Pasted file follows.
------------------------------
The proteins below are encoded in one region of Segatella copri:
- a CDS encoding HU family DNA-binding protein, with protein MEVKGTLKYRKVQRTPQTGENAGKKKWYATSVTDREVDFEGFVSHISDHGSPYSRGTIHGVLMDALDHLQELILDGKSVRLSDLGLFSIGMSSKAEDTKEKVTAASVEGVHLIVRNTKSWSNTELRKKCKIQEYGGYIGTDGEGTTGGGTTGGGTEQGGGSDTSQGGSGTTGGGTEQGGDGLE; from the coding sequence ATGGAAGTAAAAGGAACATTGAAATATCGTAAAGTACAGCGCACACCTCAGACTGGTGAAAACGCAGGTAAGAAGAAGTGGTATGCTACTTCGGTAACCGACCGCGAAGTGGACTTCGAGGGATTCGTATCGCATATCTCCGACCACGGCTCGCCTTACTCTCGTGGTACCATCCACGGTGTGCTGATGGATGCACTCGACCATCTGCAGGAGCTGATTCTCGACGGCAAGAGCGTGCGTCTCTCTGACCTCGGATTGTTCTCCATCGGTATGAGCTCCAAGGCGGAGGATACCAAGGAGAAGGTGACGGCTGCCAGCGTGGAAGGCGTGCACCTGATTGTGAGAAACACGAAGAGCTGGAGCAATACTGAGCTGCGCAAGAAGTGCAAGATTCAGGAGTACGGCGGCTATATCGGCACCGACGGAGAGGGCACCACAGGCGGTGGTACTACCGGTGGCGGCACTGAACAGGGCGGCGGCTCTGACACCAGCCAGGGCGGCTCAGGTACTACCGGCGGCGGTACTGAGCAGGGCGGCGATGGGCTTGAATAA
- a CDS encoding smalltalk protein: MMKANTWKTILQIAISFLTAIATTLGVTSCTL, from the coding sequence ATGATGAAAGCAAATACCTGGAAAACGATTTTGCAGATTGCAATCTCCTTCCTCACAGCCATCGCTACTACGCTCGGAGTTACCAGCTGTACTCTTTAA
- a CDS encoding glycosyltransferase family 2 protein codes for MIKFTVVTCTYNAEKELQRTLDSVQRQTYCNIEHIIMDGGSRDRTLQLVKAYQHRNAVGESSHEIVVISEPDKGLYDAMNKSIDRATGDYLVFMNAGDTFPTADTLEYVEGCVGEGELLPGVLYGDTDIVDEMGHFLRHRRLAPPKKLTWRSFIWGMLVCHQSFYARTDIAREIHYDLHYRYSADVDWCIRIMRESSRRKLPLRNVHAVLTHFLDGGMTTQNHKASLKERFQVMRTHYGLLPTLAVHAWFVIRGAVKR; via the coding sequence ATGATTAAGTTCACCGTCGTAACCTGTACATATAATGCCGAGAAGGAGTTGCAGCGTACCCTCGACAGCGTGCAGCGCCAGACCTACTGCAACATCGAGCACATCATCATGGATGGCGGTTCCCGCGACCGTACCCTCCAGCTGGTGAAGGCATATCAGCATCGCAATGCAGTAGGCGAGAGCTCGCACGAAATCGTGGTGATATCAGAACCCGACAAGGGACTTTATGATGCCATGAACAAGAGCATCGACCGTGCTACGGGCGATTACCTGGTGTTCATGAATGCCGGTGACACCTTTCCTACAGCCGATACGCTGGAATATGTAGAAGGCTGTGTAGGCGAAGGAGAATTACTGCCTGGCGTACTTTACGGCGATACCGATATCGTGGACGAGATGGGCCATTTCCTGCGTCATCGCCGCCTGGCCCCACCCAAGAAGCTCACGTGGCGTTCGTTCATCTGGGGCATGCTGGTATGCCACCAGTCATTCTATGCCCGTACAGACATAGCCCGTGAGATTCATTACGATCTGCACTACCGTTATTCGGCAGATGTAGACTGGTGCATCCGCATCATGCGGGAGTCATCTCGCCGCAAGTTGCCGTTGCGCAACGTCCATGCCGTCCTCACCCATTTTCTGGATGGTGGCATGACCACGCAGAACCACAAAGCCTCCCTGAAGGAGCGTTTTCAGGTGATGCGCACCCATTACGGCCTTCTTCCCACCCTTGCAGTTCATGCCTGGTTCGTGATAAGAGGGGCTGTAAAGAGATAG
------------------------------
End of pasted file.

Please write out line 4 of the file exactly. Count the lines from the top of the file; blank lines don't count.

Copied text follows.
- a CDS encoding glycosyltransferase family 2 protein codes for MIKFTVVTCTYNAEKELQRTLDSVQRQTYCNIEHIIMDGGSRDRTLQLVKAYQHRNAVGESSHEIVVISEPDKGLYDAMNKSIDRATGDYLVFMNAGDTFPTADTLEYVEGCVGEGELLPGVLYGDTDIVDEMGHFLRHRRLAPPKKLTWRSFIWGMLVCHQSFYARTDIAREIHYDLHYRYSADVDWCIRIMRESSRRKLPLRNVHAVLTHFLDGGMTTQNHKASLKERFQVMRTHYGLLPTLAVHAWFVIRGAVKR; via the coding sequence ATGATTAAGTTCACCGTCGTAACCTGTACATATAATGCCGAGAAGGAGTTGCAGCGTACCCTCGACAGCGTGCAGCGCCAGACCTACTGCAACATCGAGCACATCATCATGGATGGCGGTTCCCGCGACCGTACCCTCCAGCTGGTGAAGGCATATCAGCATCGCAATGCAGTAGGCGAGAGCTCGCACGAAATCGTGGTGATATCAGAACCCGACAAGGGACTTTATGATGCCATGAACAAGAGCATCGACCGTGCTACGGGCGATTACCTGGTGTTCATGAATGCCGGTGACACCTTTCCTACAGCCGATACGCTGGAATATGTAGAAGGCTGTGTAGGCGAAGGAGAATTACTGCCTGGCGTACTTTACGGCGATACCGATATCGTGGACGAGATGGGCCATTTCCTGCGTCATCGCCGCCTGGCCCCACCCAAGAAGCTCACGTGGCGTTCGTTCATCTGGGGCATGCTGGTATGCCACCAGTCATTCTATGCCCGTACAGACATAGCCCGTGAGATTCATTACGATCTGCACTACCGTTATTCGGCAGATGTAGACTGGTGCATCCGCATCATGCGGGAGTCATCTCGCCGCAAGTTGCCGTTGCGCAACGTCCATGCCGTCCTCACCCATTTTCTGGATGGTGGCATGACCACGCAGAACCACAAAGCCTCCCTGAAGGAGCGTTTTCAGGTGATGCGCACCCATTACGGCCTTCTTCCCACCCTTGCAGTTCATGCCTGGTTCGTGATAAGAGGGGCTGTAAAGAGATAG